Last week I attended an international adoption conference in NYC. At one point, a speaker referred to a policy statement about the Nepal adoption program that the U.S. State Dept. posted on its website. I hadn’t seen it and was eager to read it. Between speakers I ever so discretely pulled my blackberry from my purse and emailed a friend who happened to be in Nepal….within minutes I was reading the document on my blackberry. I can’t tell you how much I love being able to communicate with anyone, anytime, anywhere.
It’s common practice for corporate executives to conduct meetings via video conference with colleagues in India, China and Germany. A television commercial with Ellen Page has her video conferencing with her doctor in Copenhagen. High school and college students view international study abroad as a must. And our little ones are learning Spanish, Chinese and Russian at even younger ages.
It’s ironic that at a time when our world seems to be shrinking, the world of international adoption is increasingly at risk.
That was the theme of The Adoption Policy Conference: Permanency for Children sponsored by leading international adoption organizations, including The Child Advocacy Program at Harvard Law School, the Congressional Coalition on Adoption and the Center for Adoption Policy. The panelists and speakers are the leading experts on international adoption. Topics ranged from the crisis of the children left without families in Haiti to the complexities of international adoption law to in-depth studies on the psychiatric effects of children who are institutionalized.
These experts who range from Elizabeth Bartholet, a Harvard Law School professor and director of the Child Advocacy Program to Dr. Jane Oronson, Founder and CEO, Worldwide Orphans Foundation and Bill Bistransky, Chief of the Adoption Unit at the U.S. Department of State are all concerned that the number of international adoptions continues to drastically decline. Since 2004, the number of international adoptions has decreased by 50 percent. According to Adoptive Families magazine, after a high of 22,990 intercountry adoptions in 2004, the numbers have continued to fall to just 12,753 in 2009. Experts say this decline will continue.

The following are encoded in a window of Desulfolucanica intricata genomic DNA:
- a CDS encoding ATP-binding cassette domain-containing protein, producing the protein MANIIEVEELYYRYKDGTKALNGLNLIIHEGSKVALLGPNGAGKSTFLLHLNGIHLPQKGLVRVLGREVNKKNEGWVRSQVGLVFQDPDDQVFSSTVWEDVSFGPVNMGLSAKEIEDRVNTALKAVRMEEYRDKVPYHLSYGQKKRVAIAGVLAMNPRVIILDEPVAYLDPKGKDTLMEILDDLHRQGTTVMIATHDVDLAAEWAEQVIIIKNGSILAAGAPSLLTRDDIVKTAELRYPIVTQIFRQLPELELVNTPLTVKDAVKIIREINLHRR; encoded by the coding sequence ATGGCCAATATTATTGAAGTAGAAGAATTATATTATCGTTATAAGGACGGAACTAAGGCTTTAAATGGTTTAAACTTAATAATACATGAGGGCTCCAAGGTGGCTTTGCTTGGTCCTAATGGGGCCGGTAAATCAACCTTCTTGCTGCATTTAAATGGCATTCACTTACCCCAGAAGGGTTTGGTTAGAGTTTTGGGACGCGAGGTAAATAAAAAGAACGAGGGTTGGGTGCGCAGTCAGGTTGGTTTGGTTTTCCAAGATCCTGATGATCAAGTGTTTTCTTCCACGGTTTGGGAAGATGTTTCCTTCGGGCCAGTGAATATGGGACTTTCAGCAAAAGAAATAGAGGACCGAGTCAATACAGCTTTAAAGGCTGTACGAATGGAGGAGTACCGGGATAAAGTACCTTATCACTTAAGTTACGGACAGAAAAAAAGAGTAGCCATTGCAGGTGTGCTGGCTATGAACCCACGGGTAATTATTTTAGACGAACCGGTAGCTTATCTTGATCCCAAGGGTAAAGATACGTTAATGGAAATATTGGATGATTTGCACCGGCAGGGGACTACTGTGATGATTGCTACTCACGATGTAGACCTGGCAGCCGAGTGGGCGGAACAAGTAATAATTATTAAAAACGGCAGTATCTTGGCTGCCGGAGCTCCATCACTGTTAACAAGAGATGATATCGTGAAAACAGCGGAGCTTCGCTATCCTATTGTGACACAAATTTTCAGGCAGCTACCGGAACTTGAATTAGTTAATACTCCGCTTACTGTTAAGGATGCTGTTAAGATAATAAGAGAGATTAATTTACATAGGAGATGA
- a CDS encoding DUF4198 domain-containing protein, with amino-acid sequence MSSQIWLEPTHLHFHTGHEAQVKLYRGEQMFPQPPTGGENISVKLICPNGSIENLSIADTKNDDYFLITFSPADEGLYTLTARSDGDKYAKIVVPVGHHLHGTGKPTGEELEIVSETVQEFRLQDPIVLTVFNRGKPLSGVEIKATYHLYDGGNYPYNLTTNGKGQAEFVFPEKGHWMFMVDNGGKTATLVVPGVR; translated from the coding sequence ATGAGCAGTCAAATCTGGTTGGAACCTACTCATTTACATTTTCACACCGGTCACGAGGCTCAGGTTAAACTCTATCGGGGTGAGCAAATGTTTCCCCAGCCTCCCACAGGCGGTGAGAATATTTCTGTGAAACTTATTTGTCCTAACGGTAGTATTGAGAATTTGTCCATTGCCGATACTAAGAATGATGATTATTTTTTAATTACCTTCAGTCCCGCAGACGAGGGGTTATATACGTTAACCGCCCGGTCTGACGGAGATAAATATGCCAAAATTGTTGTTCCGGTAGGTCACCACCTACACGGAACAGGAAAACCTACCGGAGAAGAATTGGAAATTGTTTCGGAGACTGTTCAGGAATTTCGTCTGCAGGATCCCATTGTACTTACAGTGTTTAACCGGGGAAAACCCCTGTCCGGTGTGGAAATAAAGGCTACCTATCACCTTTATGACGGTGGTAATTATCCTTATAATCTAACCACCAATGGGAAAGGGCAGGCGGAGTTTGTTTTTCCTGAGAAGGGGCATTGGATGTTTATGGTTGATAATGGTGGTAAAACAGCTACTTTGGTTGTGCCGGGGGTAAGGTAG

Why is this happening? It’s complicated and there is no one answer – cultural issues, changing societies, politics, money you name it – all influence adoption. Some countries, like Russia, are seeing an increase in domestic adoption, so fewer children are available for international adoption. And you can’t wonder if the so called “gendercide” in China and northern India has an impact on adoption. According to The Economist, in China and northern India more than 120 boys are being born for every 100 girls. “It is no exaggeration to call this gendercide. Women are missing in their millions, aborted, killed, neglected to death.”
And, just when you thought that international children’s organizations would come together and create policies and implement programs to promote adoption….Some international children’s organizations see intercountry adoption as a Euro-American practice robbing children of their heritage. While I believe a child’s identity and heritage is a critical part of their life and should remain so forever, providing a child with a loving “forever family” is a human right and supersedes keeping them in poverty and institutional environments. According to Harvard Professor Bartholet, “Children’s most fundamental human rights should trump state sovereignty claims.”
And like everything, politics and money play a role in international adoption. Haiti and other countries suffering from devastating national disasters often respond to the pressures from UNICEF and others to prohibit international adoption in favor of keeping children in-country, according to Bartholet.
Some of these philosophical differences between child advocates may never be resolved.
No one would argue that giving impoverished countries the tools to create sustainable communities and working toward a system that keeps families intact should be the goal. But there will always be a place for international adoption.
Let’s hope that organizations can work together for our global children. In the meantime, there are thousands of children who have no “forever family” and are growing up in institutions. And there are thousands of loving families who wait sometimes years to provide loving “forever homes.”
These parents have no borders.